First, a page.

For­mer NFL of­fi­cial now the top NFL of­fi­cial

Al­berto Riveron replaces Dean Blandino

The Hamilton Spectator - - SPORTS - MATT BONESTEEL

The NFL tabbed Al­berto Riveron to re­place Dean Blandino as its new di­rec­tor of of­fi­ci­at­ing Wed­nes­day, giv­ing the league and its of­fi­cials some­thing of a win-win: The NFL gets con­ti­nu­ity as it pre­pares to cen­tral­ize its in­stant-re­play sys­tem for next sea­son — Riveron was Blandino’s chief lieu­tenant — while the ref­er­ees’ union gets some­one with ac­tual game ex­pe­ri­ence at the job. Un­like Blandino, Riveron was an NFL of­fi­cial from 2004 to 2013 be­fore his pro­mo­tion to the league of­fice. The league is hop­ing that Riveron’s time as Blandino’s top as­sis­tant will make the tran­si­tion easy, though one of the chief re­spon­si­bil­i­ties of the job is any­thing but: The NFL’s head of of­fi­ci­at­ing is the per­son who has to take phone calls on Mon­day morn­ings from coaches who felt the whis­tles didn’t go their way the pre­vi­ous day. “As one league of­fi­cial ex­plained, it wasn’t un­com­mon for a fu­ri­ous coach to call 345 Park Av­enue on a Mon­day morn­ing and hang up 10 min­utes later sat­is­fied af­ter talk­ing to Blandino,” MMQB’s Al­bert Breer wrote ear­lier this month. Riveron, who im­mi­grated from Cuba when he was 5 years old and was the first NFL ref­eree of His­panic de­scent, also will be the pub­lic face of the NFL’s ref­er­ees. In other words, the one who has to ex­plain to ev­ery­one why a call was made or why one wasn’t. Per the NFL, Al­berto Riveron will serve as the con­duit to fans and me­dia re­gard­ing of­fi­ci­at­ing de­ci­sions and rules in­ter­pre­ta­tions. “Al has done a ter­rific job as a key mem­ber of our of­fi­ci­at­ing staff for the past four sea­sons,” NFL Com­mis­sioner Roger Good­ell said in a state­ment. “Prior to that, Al was an out­stand­ing on-field of­fi­cial who earned the re­spect of his fel­low of­fi­cials, as well as coaches and players alike. To have Al lead­ing our of­fi­ci­at­ing de­part­ment, and then to add tal­ented, knowl­edge­able in­stant re­play and of­fi­ci­at­ing ex­perts like Rus­sell and Wayne, is a tremen­dous pos­i­tive for us as we look for­ward to the 2017 sea­son.” But the NFL will make Riveron’s job a lit­tle eas­ier by split­ting up the re­spon­si­bil­i­ties that Blandino had. While Riveron takes on the front-fac­ing as­pects of the job, Rus­sell Yurk was named vice-pres­i­dent of in­stant re­play and ad­min­is­tra­tion. It’s a key job, as the NFL’s own­ers voted in March to cen­tral­ize in­stant-re­play calls in the league’s of­fice to make them more ef­fi­cient and con­sis­tent. Rus­sell Yurk, who has spent the past seven sea­sons as an NFL re­play of­fi­cial, will now have fi­nal say in mak­ing those re­play calls, tak­ing the re­spon­si­bil­ity out of the hands of ref­er­ees who no longer will be go­ing un­der the hood dur­ing games. Plus, 10-year NFL of­fi­ci­at­ing vet­eran Wayne Mackie will head up the league’s eval­u­a­tion and de­vel­op­ment de­part­ment, which grades of­fi­cials based on their on-field per­for­mance.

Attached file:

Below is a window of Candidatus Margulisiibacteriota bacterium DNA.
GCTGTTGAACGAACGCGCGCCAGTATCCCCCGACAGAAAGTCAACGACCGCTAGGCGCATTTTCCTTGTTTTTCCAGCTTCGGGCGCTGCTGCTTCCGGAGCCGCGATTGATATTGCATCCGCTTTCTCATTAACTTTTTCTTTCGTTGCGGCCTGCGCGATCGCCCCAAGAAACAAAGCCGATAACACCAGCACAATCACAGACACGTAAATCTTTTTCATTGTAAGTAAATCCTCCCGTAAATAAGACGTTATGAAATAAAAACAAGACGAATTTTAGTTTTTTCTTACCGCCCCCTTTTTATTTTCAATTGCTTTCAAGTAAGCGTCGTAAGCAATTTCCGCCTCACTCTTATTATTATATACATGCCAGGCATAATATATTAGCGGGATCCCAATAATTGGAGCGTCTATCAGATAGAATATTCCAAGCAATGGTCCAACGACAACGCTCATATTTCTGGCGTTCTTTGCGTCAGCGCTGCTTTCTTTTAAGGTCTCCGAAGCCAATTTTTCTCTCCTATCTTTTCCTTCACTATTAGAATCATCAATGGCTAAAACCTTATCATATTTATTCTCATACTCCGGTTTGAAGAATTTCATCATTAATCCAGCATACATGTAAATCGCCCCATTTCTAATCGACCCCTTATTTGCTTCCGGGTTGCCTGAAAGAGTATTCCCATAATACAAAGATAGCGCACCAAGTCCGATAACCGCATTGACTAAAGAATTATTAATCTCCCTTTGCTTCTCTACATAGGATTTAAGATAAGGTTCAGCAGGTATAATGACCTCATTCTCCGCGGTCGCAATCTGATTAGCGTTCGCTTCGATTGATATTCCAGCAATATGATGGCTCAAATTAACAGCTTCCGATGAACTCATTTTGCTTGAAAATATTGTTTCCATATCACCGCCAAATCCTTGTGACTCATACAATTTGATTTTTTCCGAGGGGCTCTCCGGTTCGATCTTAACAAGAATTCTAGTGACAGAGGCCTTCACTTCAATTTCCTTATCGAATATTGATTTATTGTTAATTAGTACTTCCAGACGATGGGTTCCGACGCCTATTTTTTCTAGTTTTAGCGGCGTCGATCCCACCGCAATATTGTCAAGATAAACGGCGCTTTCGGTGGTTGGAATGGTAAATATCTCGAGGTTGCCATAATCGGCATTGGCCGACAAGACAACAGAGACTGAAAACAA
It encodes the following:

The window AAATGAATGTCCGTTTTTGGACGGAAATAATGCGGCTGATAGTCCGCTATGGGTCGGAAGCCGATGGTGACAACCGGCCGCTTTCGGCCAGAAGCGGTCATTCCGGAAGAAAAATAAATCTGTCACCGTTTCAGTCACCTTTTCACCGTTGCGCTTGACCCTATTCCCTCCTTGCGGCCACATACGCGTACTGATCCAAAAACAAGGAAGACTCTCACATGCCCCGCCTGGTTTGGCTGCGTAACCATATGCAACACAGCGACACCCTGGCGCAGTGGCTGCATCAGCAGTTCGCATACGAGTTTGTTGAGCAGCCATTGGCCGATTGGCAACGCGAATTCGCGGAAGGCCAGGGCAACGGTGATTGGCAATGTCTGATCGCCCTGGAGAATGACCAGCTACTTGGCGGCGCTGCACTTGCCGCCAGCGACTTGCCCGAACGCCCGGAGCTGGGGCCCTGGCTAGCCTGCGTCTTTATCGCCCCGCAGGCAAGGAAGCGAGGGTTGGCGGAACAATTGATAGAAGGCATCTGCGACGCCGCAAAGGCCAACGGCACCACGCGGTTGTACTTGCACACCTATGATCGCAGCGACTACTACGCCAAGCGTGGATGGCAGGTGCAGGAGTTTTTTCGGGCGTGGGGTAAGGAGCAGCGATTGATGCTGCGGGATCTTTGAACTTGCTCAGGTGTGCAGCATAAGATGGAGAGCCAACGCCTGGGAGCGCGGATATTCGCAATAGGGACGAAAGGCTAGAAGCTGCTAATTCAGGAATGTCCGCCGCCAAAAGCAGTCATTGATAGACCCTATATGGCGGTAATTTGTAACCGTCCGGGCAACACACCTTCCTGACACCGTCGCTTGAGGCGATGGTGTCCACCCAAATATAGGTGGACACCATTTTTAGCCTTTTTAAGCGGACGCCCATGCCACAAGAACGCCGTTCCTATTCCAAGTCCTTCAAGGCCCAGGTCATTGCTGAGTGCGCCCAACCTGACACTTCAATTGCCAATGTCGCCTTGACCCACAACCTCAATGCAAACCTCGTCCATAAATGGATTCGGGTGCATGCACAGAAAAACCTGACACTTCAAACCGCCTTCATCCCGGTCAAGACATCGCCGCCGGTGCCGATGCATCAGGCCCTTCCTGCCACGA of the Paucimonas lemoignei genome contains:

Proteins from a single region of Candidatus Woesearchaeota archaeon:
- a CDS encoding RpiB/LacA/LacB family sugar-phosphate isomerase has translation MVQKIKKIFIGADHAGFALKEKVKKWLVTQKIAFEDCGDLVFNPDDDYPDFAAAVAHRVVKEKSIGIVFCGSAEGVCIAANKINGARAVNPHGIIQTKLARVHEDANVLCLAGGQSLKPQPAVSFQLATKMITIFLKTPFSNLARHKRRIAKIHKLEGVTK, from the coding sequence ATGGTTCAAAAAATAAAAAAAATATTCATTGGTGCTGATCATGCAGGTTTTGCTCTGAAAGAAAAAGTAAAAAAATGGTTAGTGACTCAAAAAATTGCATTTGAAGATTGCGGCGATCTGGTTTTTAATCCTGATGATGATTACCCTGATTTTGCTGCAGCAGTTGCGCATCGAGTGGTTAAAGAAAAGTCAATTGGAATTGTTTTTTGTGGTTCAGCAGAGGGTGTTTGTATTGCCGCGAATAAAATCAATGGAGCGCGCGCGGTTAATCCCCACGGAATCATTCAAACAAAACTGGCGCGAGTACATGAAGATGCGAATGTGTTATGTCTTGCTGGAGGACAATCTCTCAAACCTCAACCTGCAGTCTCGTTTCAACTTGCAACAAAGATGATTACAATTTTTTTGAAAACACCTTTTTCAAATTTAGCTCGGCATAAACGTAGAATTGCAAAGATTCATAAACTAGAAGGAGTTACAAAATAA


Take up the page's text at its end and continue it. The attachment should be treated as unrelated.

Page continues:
FRED­ER­ICK BREEDON, THE AS­SO­CI­ATED PRESS

Al­berto Riveron makes a call in a 2011 game. The NFL has pro­moted Riveron to its head of of­fi­ci­at­ing.

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